If you don’t recall what transpired in yesterday’s installment, look back. Now – it was the preamble to this valiant tale, the day I empowered my mother. I didn’t intend to take sides but as a certified speech-language pathologist – and daughter #1 – how could I not act?
I looked up to see my father shaking his head, fingers pensively gripping his chin.
What! I could hear and I was certain that my mother could, too. Egad! Just because a person can’t speak, doesn’t mean they can not hear! It’s a much-violated law of life…
I looked hard at the man and said, “You can speak to my mother directly, you know.”
Startled, my father began to back out the door with abject apologies for my imprudent behavior.
Aghast, I was. Flabbergasted that my father would flaunt my absolute knowledge of speech-language pathology and victims of stroke. It was an education that he’d paid for when I went to Purdue.
The good news is that I didn’t chase the men down the hall and back them up to a wall. To smack them.
No, I did something better. I evened the playing field of talk.
I turned to my mother, lifted her head with a gentle finger, and looked into her sad eyes. “Don’t you let anyone ever speak at you or about you over your head and not include you in conversation.”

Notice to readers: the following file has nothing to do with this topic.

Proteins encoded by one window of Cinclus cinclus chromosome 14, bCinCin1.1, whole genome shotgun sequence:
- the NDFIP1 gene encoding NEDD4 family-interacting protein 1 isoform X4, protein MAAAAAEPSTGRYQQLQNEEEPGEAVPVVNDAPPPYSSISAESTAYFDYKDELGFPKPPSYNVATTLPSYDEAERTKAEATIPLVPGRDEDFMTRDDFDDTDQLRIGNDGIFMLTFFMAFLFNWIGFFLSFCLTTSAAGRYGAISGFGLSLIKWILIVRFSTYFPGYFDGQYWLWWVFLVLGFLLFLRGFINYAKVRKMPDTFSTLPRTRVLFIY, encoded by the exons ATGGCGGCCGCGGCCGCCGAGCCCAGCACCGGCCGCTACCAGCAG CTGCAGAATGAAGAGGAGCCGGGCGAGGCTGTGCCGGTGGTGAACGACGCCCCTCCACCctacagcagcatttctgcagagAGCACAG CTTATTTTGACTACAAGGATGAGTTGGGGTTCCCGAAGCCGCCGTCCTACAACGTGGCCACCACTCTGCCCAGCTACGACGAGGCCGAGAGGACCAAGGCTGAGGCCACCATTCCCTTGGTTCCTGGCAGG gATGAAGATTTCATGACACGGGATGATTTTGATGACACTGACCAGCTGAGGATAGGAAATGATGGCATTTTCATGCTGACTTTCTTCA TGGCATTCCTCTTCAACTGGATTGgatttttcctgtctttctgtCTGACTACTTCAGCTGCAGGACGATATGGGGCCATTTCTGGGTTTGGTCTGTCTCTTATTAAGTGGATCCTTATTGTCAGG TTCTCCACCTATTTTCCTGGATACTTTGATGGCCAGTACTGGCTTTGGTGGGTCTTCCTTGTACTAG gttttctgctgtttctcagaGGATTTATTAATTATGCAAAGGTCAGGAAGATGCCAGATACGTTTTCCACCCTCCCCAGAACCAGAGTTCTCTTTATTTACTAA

“You are my mother and you are worth it! Without you, I wouldn’t be alive.”
I empowered my mother. The facility’s speech pathologist began to work on more than her swallow. And, all who entered her room spoke to her.
My mother may have flailed, but she spoke among a ring of her female friends on the grounds, outside where I’d wheeled her chair, the next day.
I almost kissed her, but I didn’t want to divert her friends’ attention elsewhere. I nodded and she continued. She improved and improved and improved.
The bad news is that she didn’t live more than six weeks after, but the good news is that I changed the dynamic, something that I was born to do.
Be the change.
If you need a miracle, there you are… applause!
My speech-language pathology degree put to its best use. Ever.